Best comedy act: Stephen Colbert or Steve Martin? | The Tylt
Best comedy act: Stephen Colbert or Steve Martin?
After a year like 2016, we could all use a laugh. That's why we've taken 16 of the most beloved comedians of all-time and are pitting them against each other all month long! Who's the funniest? You decide and we'll announce the king (or queen) of comedy at the end of the month!
Help us crown the best comedian by voting in these other exciting head-to-head debates too:
Stephen Colbert, like a fiery phoenix, rose out of the comedy ashes of Jon Stewart's "The Daily Show." In a reoccurring gag, Stephen Colbert played a hyper-conservative character also named Stephen Colbert—coinciding with the highly divisive George W. Bush years. The bit was a hit with audiences.
Colbert turned the comedy performance into an award-winning, critically-acclaimed spinoff entitled "The Colbert Report," a brilliant send-up of FOX News and the tsunami of conservative pundits who flooded terrestrial airwaves after 9/11. Colbert always stayed in-character, even at his awkward turn as emcee of the 2006 White House Correspondents Dinner. For over 10 years, Colbert torpedoed science, liberalism, progressive values and invented words. That's right, the South Carolina native created words out of thin air; Colbert's invention of "truthiness" was Merriam-Webster's 2006 Word of the Year.
Isn't an agnostic just an atheist without balls?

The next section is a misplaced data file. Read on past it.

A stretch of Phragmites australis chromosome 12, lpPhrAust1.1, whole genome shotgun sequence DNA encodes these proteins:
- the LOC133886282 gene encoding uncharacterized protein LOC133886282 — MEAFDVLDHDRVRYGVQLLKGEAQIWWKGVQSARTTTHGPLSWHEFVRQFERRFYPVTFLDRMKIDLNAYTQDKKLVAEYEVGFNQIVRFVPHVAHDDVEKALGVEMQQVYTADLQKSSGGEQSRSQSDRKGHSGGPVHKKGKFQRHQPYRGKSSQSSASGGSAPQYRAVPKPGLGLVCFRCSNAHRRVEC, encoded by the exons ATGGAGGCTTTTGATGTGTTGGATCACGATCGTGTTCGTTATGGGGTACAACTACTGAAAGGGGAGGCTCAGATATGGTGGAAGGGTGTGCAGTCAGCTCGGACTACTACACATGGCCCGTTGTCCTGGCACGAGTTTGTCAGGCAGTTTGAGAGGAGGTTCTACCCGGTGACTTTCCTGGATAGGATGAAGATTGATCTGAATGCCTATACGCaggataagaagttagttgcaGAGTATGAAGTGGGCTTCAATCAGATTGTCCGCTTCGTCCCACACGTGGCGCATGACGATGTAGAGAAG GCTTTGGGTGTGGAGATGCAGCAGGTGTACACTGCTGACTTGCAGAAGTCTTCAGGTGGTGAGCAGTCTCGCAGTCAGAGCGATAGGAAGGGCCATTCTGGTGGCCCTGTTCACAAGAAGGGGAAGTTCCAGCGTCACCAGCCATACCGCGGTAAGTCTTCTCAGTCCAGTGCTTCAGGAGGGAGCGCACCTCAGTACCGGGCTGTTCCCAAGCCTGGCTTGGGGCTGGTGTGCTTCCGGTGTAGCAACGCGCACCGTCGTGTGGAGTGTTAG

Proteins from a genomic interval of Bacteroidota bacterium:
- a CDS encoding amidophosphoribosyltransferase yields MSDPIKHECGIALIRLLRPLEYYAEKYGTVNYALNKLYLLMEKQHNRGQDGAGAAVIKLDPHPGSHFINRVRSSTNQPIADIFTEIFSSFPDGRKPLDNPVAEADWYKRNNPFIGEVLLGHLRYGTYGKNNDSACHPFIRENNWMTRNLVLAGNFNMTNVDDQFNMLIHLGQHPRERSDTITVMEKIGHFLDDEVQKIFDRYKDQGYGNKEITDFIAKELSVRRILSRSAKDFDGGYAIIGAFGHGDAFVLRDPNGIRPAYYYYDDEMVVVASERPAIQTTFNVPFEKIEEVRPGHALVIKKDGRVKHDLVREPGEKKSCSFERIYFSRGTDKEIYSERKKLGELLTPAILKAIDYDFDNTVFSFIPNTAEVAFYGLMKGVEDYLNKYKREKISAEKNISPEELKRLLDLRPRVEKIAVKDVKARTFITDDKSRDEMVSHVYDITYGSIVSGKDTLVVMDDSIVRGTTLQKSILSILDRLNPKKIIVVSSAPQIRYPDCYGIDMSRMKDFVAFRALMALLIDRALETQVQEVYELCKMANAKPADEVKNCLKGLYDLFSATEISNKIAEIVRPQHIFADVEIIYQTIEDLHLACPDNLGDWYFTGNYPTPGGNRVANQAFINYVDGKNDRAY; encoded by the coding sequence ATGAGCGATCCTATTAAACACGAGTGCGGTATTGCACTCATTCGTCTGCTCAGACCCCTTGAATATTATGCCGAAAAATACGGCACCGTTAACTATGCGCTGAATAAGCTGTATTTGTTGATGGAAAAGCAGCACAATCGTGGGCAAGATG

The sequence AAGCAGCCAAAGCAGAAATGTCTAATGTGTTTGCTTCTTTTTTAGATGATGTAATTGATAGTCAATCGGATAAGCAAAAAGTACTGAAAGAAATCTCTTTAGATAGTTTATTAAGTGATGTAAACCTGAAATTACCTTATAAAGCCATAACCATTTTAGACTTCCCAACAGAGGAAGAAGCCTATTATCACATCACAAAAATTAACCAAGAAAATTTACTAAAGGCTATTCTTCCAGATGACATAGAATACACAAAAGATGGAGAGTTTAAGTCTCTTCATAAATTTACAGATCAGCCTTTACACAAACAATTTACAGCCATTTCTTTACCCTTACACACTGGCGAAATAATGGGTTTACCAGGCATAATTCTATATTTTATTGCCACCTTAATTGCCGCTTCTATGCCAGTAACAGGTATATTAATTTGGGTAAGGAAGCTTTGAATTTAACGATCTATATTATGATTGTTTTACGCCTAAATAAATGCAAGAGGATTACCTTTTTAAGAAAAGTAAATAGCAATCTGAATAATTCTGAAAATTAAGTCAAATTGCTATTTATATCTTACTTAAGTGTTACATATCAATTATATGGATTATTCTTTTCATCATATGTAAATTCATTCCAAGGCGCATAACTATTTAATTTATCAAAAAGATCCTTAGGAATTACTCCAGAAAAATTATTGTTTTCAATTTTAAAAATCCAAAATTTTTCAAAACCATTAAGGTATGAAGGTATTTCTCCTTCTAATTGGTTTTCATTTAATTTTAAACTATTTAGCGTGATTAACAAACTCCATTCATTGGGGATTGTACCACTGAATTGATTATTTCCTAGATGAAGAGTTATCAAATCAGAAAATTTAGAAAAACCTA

Sadly, Colbert retired the character of Stephen Colbert in 2014, so he could replace David Letterman as host of "The Late Show" (as Stephen Colbert the person, not Stephen Colbert the character). Despite the protest of Viacom's corporate lawyers, Colbert brought back his alter-ego during the Republican National Convention, and has made guest stints on "The Late Show" ever since.
It's tough to really sum up Steve Martin's prolific career as comedian, actor, playwright, novelist, director and musician. He is simply a living treasure.
But before "The Jerk," "Father of the Bride," countless SNL appearances, hosting the Oscars three separate times, his New York Times best-selling novel "An Object of Beauty," or his five Grammy awards... Steve Martin was just another groundbreaking, genre-defying comedian whose dedication to absurdist humor sold out venues across America. It's impossible to underscore just how incredible Martin was in his prime, and how bizarre and special those performances were. Martin quit stand-up altogether in 1981, but briefly came out of retirement 35 years later when he lost a bet to Jerry Seinfeld.
I've got to keep breathing. It'll be my worst business mistake if I don't.
In his later years, Martin has become a prolific actor, but also a best-selling writer and a Grammy-award winning musician. His Twitter account basically justifies the entire medium. He still hasn't lost his charm or love of absurd humor.